Diabetic foot ulcer – A deadly manifestation of diabetes mellitus!

Diabetes Mellitus has emerged as one of the biggest healthcare challenges of the century; it has a wide prevalence and spreads over advanced, developing and underdeveloped nations and across various income groups. Diabetes as it is commonly known is increasingly being perceived as a life style disorder whose spread has reached staggering proportions due to an increasing sedentary life style, lack of physical exercise, high consumption of saturated/processed/high carbohydrate food, increased mental pressure/stress.
What makes diabetes a most serious threat is that it has a broad spectrum impact on almost every part of the body! Presence of uncontrolled sugar levels in the blood for long periods can reduce immunity, critically impair the functioning of the vital organs leading to a host of ailments,  make the treatment of ailments and recovery very challenging and cause heart attacks, strokes and renal failure.
Let us take a look at the various diabetes caused ailments
  • Heart and cardiovascular ailments
  • Nerve damage (diabetic neuropathy)
  • Kidney damage (diabetic nephropathy)
  • Eye damage ( diabetic retinopathy)
  • Foot damage- (diabetic foot ulcer)
  • Skin and mouth ailments
  • Hearing impairment
  • Alzheimer’s
While diabetes adversely impacts and damages organs and parts of the body from the head to the foot, in this article we will take a look at its degenerative and debilitating affect on the bottom most part of the body the ‘Foot.’ Damage of nerves and blood vessels in the feet caused by diabetic neuropathy resulting in open sores, ulcers which take prolonged time to heal causing ‘Diabetic Foot Ulcer’, It is among the most serious diabetes caused health threats which could lead to the loss of one’s foot or in more serious cases the entire leg.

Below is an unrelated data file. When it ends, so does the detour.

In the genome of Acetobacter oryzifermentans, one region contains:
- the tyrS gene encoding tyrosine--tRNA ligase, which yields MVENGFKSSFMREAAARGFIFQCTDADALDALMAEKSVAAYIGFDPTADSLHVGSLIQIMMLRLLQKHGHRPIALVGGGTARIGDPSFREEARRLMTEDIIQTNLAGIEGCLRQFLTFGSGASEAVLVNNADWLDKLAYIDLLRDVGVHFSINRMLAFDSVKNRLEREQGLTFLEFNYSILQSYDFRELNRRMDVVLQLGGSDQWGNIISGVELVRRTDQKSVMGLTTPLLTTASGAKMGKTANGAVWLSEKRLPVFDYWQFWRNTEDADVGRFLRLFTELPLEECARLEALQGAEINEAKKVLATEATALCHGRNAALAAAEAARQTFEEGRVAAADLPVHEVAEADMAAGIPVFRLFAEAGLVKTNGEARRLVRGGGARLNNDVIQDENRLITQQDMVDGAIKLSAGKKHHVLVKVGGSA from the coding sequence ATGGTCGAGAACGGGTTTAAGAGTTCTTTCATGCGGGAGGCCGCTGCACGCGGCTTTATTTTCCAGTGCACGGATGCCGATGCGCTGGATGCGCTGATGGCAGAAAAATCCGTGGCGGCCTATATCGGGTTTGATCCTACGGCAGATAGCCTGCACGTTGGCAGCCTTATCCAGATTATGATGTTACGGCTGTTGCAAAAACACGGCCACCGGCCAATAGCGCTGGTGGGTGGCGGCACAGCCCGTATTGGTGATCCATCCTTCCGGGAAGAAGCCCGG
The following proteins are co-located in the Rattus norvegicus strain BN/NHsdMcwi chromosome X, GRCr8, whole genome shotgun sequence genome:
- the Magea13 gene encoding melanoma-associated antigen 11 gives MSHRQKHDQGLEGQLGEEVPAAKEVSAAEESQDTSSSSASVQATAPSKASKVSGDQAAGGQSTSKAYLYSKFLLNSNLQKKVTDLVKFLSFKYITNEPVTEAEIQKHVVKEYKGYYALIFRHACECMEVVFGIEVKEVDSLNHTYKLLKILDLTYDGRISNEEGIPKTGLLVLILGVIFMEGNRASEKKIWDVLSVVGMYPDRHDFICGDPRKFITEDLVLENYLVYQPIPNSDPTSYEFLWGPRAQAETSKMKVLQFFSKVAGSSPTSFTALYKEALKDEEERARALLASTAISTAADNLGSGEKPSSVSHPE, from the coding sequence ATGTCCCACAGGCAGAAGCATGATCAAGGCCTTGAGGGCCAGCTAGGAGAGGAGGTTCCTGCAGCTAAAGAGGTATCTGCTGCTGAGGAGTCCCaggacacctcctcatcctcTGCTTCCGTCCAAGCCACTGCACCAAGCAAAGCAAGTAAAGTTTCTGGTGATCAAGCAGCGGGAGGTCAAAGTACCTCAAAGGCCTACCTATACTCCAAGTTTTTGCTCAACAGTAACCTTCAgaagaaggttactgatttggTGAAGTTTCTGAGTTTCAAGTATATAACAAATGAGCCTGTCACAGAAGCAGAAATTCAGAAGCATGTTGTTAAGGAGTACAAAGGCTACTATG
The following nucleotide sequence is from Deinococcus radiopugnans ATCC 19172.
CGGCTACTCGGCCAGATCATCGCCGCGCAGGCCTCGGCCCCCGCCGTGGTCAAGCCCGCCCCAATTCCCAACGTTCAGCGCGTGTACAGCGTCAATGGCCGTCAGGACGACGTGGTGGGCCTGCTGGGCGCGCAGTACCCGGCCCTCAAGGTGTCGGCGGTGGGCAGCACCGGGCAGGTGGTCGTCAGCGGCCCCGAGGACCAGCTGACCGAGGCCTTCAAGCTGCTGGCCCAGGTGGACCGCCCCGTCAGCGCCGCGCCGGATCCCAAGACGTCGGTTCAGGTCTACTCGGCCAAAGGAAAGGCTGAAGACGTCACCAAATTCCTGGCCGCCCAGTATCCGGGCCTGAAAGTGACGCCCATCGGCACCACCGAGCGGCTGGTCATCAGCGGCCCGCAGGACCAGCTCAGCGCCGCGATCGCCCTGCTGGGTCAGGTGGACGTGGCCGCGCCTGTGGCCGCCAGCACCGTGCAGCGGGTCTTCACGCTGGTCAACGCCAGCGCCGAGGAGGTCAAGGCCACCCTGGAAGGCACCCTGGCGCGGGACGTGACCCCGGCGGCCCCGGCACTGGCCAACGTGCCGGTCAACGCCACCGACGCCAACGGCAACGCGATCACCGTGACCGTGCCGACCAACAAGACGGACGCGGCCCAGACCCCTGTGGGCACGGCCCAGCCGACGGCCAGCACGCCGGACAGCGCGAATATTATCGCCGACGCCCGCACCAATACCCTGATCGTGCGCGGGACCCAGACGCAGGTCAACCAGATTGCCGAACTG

While controlling sugar levels in the blood through proper medication, exercise and lifestyle changes is at the bottom of treating any diabetes induced ailment including ‘Diabetic Foot Ulcer’, the following steps would help in prevention and early diagnosis of the same. While it is advisable for both diabetics and non diabetics to ensure good foot health, it is imperative for diabetics to keep a close everyday physical watch at their feet (loss of sensitivity would keep the person blissfully unaware of the problem) and ensure that the below precautions are adhered to.
Examine your feet daily and look for signs of injury, such as scrapes, cuts, blisters, etc.
Wear appropriate fitting shoes to avoid injury and blisters.
Don’t walk barefoot.
Moisturize your feet daily.
Wash and dry your feet daily.
Trim your toenails straight across to avoid ingrown nails.
See a doctor to remove corns or calluses (don’t do it yourself).
Treat cuts immediately to avoid infection (clean wounds daily and apply antibiotic ointment).
The heartening news is that non healing foot ulcers can be cured and their recurrence prevented in weeks through a double pronged approach of progressively reducing sugar levels in the blood and a specialized treatment regimen by your diabetologist that includes simple day care surgery and use of special shoe wear. Failure to check and act on the above symptoms could lead to more serious infection that does not respond to medication leading to gangrene and amputation of the toe, foot or leg! So precaution and prevention are the key to keeping diabetic foot ulcer at bay.

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